marriage bed symbol

marriage bed symbol

Monday, July 7, 2014

Reader Question: Do We “Need” Sex?

Coach Sam:

This post came across your Facebook feed the other day, and it intrigued me. I am reminded of an article I read a few months ago: I brought this topic up to a conservative LDS community on the internet to discuss the relationship between sexual "needs" (if sex is a need) and sexual "obligation" (if sex can even be considered an obligation). It was interesting how many comments from conservative LDS denied that sex was any kind of need and did not want to accept that a spouse had any kind of sexual obligations (other than not committing adultery, obviously).

From your concluding statement here, and other statements you make (your sexless marriage and the sacrament post, for example), It seems that you believe that spouses have at least some level of obligation to engage and reach out to each other sexually. You tend to use these kind of "Sex is allowed in marriage" statements to support that position. My question is, -- do you really think that the LDS Church (institution) and/or our general authorities believe this? Is it really correct to extrapolate "sex is allowed in marriage" to "you should have sex in marriage"? It seems to me that, as a church and community, we are rather uncomfortable with that extrapolation.

~ Mr. Shorty

Dear Mr. Shorty:

Thanks for your comment – I read the article you included, which was, I believe, closer to the question you really wanted to ask me.

Please let me know if I’m wrong, but it seems your question goes beyond the surface question of ‘Is sex a need or a want?’ and into the realm of what we should be free to do, or not do, in marriage.

This is certainly a very sensitive issue, touching on whether or not a spouse can refuse to have sex with their spouse, or even has the right to do so. We work very hard to keep coercion and abuse out of our relationships, yet we very seldom look at the idea that a spouse should be held responsible for equal and opposite inaction or sexual rejection.

The article discusses the ethics of whether or not we should be allowed to refuse our spouses sexual contact when we are angry/tired/overwhelmed/upset, when we have married them and made a commitment to build that relationship, yet they are not allowed to seek sexual satisfaction elsewhere if we are unwilling or unable to provide it.

Am I going too far to say that sex is any kind of an obligation for each spouse in a marriage? What would be the purpose of getting married to be celibate? And, from an eternal perspective, in what way would a sexless marriage prepare a couple to live a celestial life?[i]

When I write and speak, it is not to a secular or worldly audience. Also, it is only in the context of developing a relationship that not only fulfills the covenants made in LDS ordinances, but also building a relationship where the couple wants to be together for eternity. So when I look at sex and its role, I look at how it benefits the relationship as a whole.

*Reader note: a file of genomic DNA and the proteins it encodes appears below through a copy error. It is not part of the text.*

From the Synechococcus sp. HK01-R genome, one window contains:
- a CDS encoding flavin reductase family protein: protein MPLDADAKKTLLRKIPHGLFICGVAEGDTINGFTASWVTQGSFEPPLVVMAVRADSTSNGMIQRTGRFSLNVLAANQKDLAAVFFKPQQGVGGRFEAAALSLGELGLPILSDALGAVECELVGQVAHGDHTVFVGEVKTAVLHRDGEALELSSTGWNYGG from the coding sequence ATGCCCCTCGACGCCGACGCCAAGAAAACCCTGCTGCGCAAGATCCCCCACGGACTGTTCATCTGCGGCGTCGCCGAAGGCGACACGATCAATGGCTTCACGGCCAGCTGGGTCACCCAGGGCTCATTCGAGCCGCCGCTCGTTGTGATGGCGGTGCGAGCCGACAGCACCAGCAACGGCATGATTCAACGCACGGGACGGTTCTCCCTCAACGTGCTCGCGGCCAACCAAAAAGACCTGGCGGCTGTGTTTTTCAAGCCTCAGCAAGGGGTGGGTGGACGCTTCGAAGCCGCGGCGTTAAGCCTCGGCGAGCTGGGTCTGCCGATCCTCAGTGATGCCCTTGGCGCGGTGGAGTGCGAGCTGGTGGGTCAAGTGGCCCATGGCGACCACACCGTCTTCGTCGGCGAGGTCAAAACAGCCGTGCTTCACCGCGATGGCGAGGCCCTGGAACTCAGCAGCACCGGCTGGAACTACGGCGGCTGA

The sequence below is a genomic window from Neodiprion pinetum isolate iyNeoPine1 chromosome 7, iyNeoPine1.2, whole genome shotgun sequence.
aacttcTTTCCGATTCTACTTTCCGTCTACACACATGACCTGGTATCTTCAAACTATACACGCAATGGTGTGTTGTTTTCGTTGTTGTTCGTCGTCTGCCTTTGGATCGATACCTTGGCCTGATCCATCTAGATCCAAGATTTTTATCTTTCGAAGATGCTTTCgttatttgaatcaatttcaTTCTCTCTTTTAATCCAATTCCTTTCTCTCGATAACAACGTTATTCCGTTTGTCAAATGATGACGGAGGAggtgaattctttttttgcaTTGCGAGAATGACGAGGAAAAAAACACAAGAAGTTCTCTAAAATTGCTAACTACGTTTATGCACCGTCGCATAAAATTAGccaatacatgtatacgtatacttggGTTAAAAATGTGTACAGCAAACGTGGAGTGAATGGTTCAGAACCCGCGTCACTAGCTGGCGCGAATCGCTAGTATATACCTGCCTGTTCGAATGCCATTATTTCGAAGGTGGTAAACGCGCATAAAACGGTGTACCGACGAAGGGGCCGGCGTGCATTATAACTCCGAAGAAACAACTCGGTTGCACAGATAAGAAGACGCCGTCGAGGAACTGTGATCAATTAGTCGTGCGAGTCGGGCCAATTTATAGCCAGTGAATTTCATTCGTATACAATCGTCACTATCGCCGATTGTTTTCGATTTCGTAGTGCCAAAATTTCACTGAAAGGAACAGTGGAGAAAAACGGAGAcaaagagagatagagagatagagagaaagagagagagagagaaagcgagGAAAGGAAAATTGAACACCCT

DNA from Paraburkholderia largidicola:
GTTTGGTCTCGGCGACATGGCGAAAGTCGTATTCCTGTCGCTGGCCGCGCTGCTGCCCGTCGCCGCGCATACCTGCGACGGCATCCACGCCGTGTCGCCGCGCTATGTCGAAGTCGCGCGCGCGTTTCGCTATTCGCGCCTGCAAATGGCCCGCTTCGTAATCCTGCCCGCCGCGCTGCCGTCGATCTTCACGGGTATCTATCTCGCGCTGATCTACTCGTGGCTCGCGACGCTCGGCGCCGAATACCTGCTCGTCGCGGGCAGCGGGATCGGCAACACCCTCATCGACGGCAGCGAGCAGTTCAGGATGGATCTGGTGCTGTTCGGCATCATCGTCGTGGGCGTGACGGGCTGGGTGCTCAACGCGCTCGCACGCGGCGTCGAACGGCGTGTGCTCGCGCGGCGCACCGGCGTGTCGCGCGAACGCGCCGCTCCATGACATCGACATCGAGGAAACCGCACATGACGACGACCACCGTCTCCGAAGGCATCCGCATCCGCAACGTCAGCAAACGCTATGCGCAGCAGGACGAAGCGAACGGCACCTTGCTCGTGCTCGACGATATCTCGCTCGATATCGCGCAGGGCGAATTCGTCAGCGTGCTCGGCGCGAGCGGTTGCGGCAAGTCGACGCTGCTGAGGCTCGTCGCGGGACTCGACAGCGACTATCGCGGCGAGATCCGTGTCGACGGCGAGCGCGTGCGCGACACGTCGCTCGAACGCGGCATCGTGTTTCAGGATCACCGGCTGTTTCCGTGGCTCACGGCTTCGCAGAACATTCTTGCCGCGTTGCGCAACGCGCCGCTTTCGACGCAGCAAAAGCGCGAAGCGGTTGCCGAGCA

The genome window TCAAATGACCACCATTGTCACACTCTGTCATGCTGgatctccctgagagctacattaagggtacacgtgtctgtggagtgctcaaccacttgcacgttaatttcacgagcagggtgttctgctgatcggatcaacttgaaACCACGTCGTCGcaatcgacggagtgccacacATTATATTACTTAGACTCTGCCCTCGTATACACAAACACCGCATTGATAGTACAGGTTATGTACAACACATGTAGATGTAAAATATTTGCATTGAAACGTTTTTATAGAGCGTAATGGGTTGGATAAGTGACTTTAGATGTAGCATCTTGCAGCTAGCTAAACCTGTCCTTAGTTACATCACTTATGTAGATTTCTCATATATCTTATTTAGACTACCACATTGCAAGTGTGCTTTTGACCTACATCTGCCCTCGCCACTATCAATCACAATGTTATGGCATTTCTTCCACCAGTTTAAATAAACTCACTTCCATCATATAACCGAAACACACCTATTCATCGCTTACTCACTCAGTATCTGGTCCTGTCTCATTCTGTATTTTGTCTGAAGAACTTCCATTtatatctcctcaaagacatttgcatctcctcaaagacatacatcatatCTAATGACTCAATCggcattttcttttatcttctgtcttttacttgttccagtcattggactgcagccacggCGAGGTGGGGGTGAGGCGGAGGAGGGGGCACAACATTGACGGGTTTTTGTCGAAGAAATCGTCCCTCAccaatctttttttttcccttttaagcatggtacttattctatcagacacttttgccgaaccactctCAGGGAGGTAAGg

Let’s look at what the gospel tells us.

In the first chapter of Genesis, after Adam and Eve were married by the Lord, the very first commandment given to them was to ‘multiply and replenish the earth’ – the commandment to procreate.[ii] This commandment remains in force for every couple married today. This commandment cannot be easily accomplished without sex then or now.

Beyond the requirement given to man to procreate, sex is also a valuable tool for building a good-quality relationship – one that, in our faith, is expected to be happy, and one where the couple wants to be together for eternity.[iii]

But is sex a need in marriage?

In worldly pagan cultures, it is often spoken of or treated as a physical need, like eating or bodily elimination, in order to emphasize the importance of this most basic desire to their minds. In reality, this is not true. Without either eating or eliminating, the physical body will die. As most people have had some kind of sexual activity in their lifetime, I have not found a report of anyone who chooses a celibate life not being able to survive or even thrive.

Sexual release cannot prove itself to be a physical need. As Mark Gungor likes to say, “no one has ever died from a failure to ejaculate.”[iv] But does that mean sex is also not a need in order to protect the life of a relationship? Is it going too far to say that sex is required when we are married?

That depends upon what each person in the relationship values.[v]

There is no one who believes in maintaining agency as much as the Lord does.[vi] If a person in a marriage chooses to neglect or even shut down the physical aspect of the relationship, they are free to make that choice.